By Dee Daniels Scriven, ORR Denver Regional Representative
On a recent monitoring trip to Salt Lake City, I had the pleasure of visiting the East African Refugee Goat Project of Utah. The visit originally scheduled for a Tuesday was postponed to Thursday due to work conflicts.
For months prior to the trip, I heard about the goat project from the Utah Refugee Services Office and was excited to see it in person. On the drive to the site, I learned about the history behind the creation of the project from Utah State Refugee Coordinator Gerald Brown. A few years ago, a rancher who wanted to involve refugees in the development of a goat ranch contacted Brown and the Refugee Services Office to see if there was any interest. Brown reached out to refugee community leaders, and three refugee communities showed interest: the Burundians, Somali Bajuni and Somali Bantu.
After a three-hour trip to the rancher’s farm, mostly over dirt roads, it became clear that this setup would not work given the distance and transportation. Since that time Brown, the three refugee communities and the Refugee Services Office have continued to dream about making the project a reality, since those interested communities continued to have some struggles in resettlement.
About a year ago, another rancher was found who donated 40 goats (you have to love Utah!). The Refugee Services Office also was able to secure four acres of land for lease at $1 per year, right outside of Salt Lake City, from a local mining company which wanted to become more involved in the community.
A Burundian community leader, whose family owned goats and land in Burundi, was hired to tend the goats. The International Rescue Committee - Salt Lake City volunteered to act as the umbrella organization and fiscal agent for the project until capacity is developed for a stand-alone organization. The plan is that, within four years, the East African refugee communities will have a large enough herd to lease the goats to large companies for an eco-friendly form of weed control. (It’s true, even Google uses goats for weed control!) The added bonus for our East African neighbors is the continual supply of goat meat which is a staple in their cuisine.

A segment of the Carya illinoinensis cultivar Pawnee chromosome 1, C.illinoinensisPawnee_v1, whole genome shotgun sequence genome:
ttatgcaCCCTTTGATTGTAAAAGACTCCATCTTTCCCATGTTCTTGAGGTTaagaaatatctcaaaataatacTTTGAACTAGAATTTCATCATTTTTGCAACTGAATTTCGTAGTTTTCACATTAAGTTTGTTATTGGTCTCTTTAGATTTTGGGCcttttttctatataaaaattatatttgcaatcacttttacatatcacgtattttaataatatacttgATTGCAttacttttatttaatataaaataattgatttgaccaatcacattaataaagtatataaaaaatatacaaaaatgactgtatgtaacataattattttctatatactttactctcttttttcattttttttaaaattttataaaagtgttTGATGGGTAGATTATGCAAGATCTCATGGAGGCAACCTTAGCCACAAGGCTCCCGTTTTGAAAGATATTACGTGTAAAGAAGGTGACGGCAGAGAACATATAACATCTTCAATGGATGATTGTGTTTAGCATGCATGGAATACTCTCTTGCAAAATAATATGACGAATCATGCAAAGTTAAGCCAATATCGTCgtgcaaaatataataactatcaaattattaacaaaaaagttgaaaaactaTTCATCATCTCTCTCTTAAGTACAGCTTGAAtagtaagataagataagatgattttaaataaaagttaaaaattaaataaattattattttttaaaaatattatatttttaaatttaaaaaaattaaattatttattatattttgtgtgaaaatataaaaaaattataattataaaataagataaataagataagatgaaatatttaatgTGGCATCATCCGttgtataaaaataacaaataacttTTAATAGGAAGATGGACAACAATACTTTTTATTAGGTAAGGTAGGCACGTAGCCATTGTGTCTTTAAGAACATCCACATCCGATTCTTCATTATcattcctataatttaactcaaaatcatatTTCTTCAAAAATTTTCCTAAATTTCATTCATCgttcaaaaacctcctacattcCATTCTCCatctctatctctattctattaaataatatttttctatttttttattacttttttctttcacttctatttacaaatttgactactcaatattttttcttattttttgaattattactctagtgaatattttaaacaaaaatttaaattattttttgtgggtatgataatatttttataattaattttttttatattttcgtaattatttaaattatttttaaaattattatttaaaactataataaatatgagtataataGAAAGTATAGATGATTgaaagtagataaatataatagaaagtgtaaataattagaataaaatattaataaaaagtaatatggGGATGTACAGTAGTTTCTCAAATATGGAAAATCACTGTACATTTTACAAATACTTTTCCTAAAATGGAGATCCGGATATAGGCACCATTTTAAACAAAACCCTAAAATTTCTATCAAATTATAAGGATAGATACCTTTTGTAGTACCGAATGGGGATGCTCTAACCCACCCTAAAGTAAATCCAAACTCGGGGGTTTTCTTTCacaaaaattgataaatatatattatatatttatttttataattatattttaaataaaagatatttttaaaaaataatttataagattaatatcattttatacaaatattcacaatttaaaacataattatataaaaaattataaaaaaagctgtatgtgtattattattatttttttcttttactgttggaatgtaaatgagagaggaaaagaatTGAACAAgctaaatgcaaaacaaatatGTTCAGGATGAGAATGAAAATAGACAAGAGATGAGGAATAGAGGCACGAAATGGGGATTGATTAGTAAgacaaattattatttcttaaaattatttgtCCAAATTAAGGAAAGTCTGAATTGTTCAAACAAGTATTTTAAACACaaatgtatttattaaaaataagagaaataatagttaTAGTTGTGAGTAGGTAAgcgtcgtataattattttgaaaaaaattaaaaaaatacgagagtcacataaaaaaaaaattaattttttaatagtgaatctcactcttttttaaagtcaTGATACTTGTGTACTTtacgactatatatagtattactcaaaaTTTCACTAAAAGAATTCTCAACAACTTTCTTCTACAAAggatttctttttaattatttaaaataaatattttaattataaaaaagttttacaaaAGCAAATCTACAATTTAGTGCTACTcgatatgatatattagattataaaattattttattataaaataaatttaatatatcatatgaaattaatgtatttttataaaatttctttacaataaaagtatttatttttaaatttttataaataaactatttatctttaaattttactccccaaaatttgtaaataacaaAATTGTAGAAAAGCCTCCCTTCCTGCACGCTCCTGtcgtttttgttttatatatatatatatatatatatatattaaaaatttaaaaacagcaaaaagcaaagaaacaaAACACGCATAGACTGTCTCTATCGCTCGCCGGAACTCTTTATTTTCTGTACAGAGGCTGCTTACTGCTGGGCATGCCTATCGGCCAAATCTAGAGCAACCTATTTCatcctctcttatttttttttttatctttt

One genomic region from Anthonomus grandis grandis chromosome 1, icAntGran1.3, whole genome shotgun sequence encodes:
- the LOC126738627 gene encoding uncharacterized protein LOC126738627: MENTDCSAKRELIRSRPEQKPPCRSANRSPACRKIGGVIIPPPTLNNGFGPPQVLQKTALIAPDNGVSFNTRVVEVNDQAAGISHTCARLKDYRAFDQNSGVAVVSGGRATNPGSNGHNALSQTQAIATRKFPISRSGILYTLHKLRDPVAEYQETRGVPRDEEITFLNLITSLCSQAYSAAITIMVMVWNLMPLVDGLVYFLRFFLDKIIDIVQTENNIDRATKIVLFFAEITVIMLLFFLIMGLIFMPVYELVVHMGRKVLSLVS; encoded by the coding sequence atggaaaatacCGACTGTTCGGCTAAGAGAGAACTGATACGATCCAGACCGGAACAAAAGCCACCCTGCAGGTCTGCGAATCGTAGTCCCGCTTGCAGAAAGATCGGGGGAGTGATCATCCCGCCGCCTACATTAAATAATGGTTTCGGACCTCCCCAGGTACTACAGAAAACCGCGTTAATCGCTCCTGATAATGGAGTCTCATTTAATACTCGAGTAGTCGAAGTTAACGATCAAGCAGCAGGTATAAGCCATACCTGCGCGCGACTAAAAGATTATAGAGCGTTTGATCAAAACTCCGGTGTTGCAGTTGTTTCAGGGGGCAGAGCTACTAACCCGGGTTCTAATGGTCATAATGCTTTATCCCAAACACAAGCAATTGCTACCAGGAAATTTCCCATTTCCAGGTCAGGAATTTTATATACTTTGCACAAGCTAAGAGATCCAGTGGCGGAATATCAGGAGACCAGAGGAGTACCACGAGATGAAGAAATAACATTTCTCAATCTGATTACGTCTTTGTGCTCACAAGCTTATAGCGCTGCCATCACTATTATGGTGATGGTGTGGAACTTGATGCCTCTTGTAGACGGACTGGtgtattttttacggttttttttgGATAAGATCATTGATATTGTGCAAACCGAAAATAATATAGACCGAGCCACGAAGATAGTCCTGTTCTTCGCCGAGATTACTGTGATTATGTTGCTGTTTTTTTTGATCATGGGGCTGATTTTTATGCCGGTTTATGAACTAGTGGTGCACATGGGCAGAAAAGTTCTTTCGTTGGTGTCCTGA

Shortly before arriving at the site, I learned that kidding season was still a week away. I was secretly disappointed because I really wanted to see goat babies. Brown, International Rescue Committee - Salt Lake City Director Patrick Poulin, Utah Refugee Services Office's Michelle Conley and I stopped at the first plot of land, and then continued to a separate location where the does (mamma goats) were being kept until they give birth.
Upon arrival we found one goat under the shelter in labor. There was a live kid (baby goat) on the ground, and the mamma goat was in the process of birthing a second kid. We discovered that the second goat was in a breeched position and we needed to help the mamma. We were the only humans at the farm at that time. So we called an expert rancher for advice, and quickly tried various maneuvers to deliver the second goat and save the mamma goat’s life. When I say “we,” I must say my role on the delivery team was not to try the maneuvers but to physically hold/emotionally support the mamma, since I swoon at blood. It was quite a traumatic experience – one baby died, one baby lived and the mama goat survived. After the delivery, we were joined by Burundian leader Gustav Gitakuzi and Kim Chapman, who provides consultation on tending the goats.
That Saturday, I returned to the farm for a work day and was surrounded by Burundian and Somali Bantu community members who were preparing the stable and pens for the rest of the kidding season. Mamma and baby goat were doing fine. It was a life giving experience for me, and I’m looking forward to seeing this great project develop into a growing and thriving refugee business in the future.